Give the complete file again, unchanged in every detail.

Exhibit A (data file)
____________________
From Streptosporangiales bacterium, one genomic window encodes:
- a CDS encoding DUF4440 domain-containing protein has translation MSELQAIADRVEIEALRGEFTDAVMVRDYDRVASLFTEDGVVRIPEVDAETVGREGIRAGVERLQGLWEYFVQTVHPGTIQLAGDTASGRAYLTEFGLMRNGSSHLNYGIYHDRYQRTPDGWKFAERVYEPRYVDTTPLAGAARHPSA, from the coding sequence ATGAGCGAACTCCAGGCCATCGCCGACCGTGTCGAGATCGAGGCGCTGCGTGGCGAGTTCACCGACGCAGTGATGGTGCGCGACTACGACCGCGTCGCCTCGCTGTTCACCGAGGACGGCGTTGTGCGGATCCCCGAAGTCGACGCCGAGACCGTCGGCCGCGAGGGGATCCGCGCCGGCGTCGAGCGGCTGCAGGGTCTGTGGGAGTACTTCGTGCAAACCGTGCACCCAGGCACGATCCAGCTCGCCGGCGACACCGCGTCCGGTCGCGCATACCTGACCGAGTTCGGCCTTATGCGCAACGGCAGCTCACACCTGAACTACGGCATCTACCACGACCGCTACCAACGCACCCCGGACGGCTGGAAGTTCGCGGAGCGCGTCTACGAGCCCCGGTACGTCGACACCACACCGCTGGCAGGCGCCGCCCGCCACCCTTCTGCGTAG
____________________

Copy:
From Streptosporangiales bacterium, one genomic window encodes:
- a CDS encoding DUF4440 domain-containing protein has translation MSELQAIADRVEIEALRGEFTDAVMVRDYDRVASLFTEDGVVRIPEVDAETVGREGIRAGVERLQGLWEYFVQTVHPGTIQLAGDTASGRAYLTEFGLMRNGSSHLNYGIYHDRYQRTPDGWKFAERVYEPRYVDTTPLAGAARHPSA, from the coding sequence ATGAGCGAACTCCAGGCCATCGCCGACCGTGTCGAGATCGAGGCGCTGCGTGGCGAGTTCACCGACGCAGTGATGGTGCGCGACTACGACCGCGTCGCCTCGCTGTTCACCGAGGACGGCGTTGTGCGGATCCCCGAAGTCGACGCCGAGACCGTCGGCCGCGAGGGGATCCGCGCCGGCGTCGAGCGGCTGCAGGGTCTGTGGGAGTACTTCGTGCAAACCGTGCACCCAGGCACGATCCAGCTCGCCGGCGACACCGCGTCCGGTCGCGCATACCTGACCGAGTTCGGCCTTATGCGCAACGGCAGCTCACACCTGAACTACGGCATCTACCACGACCGCTACCAACGCACCCCGGACGGCTGGAAGTTCGCGGAGCGCGTCTACGAGCCCCGGTACGTCGACACCACACCGCTGGCAGGCGCCGCCCGCCACCCTTCTGCGTAG